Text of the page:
Laptops are becoming interesting for Arm again, admits its president Tudor Brown, despite the bevy of increasingly powerful Arm-based tablet models shown at this year’s Computex. Read more
Intel’s vision of a new category of ‘Ultrabooks’ that would revolutionise the consumer PC industry has won over at least one important convert.
Speaking at a separate press conference just minutes after Intel’s keynote speech, Ray Chen, president of Taiwan’s Compal, the world’s second-biggest contract PC maker, praised the idea of Ultrabooks and said it would “ignite the next wave of laptop replacements” next year when those new models come onto the market. Read more
The new Chromebooks by Acer and Samsung may look like regular notebooks on the surface, but Sundar Pichai, Google’s senior vice president of Chrome, said that the parameters for every last detail, down to the individual components, were set by Google. Read more
If consumers like iPad-like devices, and they also like smartphones, what could be even better than a Padfone?
That was the thinking at Asus, which on Monday unveiled its latest invention ahead of the Computex trade show. Read more
Dadi Perlmutter, executive vice president of the Intel Architecture group, used a curious turn of phrase during his presentation at Computex on Tuesday when describing Intel’s role in the future world of computing.
Besides highlighting Intel’s traditional strengths in designing and manufacturing advanced processors, Mr Perlmutter (pictured) said Intel sought to be the “port of choice” for various operating environments. Read more
Even for people who keep more of an eye out on upstream chip companies rather than downstream device makers, the focus for this year’s Computex has been very much on tablet PCs. This is because of the general consensus that while Intel will find it difficult to break into the Arm-dominated mobile phone and smartphone markets, Arm, too, will struggle to break into Intel’s stronghold in personal computers.
This leaves the tablet as just ambiguous enough a category – is it an oversized mobile device? Or a keyboard-less netbook? – for the two to fight over. This is certainly happening – Intel unveiled Canoe Lake (pictured), a new ultrathin platform that can support both single and dual-core atom processors for tablets and netbooks – at its Computex keynote on Tuesday.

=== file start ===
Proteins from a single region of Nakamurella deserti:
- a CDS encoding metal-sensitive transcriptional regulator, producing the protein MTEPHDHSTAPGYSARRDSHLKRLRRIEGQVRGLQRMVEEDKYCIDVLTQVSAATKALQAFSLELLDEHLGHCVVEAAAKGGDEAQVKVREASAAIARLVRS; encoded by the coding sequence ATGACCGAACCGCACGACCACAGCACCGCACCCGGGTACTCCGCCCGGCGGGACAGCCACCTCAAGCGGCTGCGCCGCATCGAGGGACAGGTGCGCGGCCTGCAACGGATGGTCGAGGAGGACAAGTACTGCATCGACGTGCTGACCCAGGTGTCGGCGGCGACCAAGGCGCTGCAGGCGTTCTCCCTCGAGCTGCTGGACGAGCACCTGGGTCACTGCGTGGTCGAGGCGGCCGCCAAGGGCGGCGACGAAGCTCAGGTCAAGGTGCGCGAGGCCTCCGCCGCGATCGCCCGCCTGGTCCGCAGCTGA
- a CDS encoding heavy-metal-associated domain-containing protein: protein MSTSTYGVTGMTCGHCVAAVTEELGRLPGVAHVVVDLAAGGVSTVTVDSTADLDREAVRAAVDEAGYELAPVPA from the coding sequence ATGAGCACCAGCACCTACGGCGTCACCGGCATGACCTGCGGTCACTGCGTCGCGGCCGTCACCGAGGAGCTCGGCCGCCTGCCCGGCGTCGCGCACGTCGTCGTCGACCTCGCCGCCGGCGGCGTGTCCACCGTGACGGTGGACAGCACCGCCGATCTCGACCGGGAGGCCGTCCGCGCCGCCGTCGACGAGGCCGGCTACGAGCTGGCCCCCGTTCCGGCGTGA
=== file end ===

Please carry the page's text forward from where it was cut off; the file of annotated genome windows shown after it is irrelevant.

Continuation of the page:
It’s only been a few weeks, but Liu Yingjian, founder and chairman of Hanwang technology, already appears to be one step closer to his goal of making China’s biggest e-reader company a Fortune 500 company.
Mr Liu told the FT about this ambitious plan at the end of April, and we were a bit sceptical given the challenges Hanwang would face in order to achieve it, especially as consumers’ attention have clearly shifted from e-readers to tablet PCs in recent months.
Well that didn’t take long. Just a few days after Apple’s iPad hit international markets, both Asus and MSI, the Taiwanese PC brands best known for their netbooks, on Monday unveiled their respective versions of the tablet PC ahead of Computex.
They weren’t the only ones, either. Gianfranco Lanci, Acer chief executive, beat both his competitors to the mark by showing a glimpse of Acer’s tablet PC at a Beijing press conference last week. So what to make of all these competing devices? Several things stood out, after the jump: Read more
At some point tech executives will come to realise that just because Apple succeeded on the back of its applications store, it does not necessarily mean the same formula will work for everyone else.
That day, however, has certainly yet to come in Taiwan. Not only do all three of the island’s mobile operators have their own, separate app store (two of which opened shop within the past month), but Asus, the netbook pioneer, on Monday also announced it would set up its own app store. Read more
Computex, the world’s second-biggest IT trade fair, does not officially start until Tuesday but already the hype about which tablet personal computer will challenge the iPad as the hottest product of the year is in full swing.
The chief executive of Nvidia, the specialist graphics card company that is also a big supplier of chips for tablet PCs, kicked things off by making the prediction that within five years “tablets will be the world’s biggest computing category”. Jen-hsun Huang said tablets could even surpass netbooks and notebook PCs in terms of volume. Read more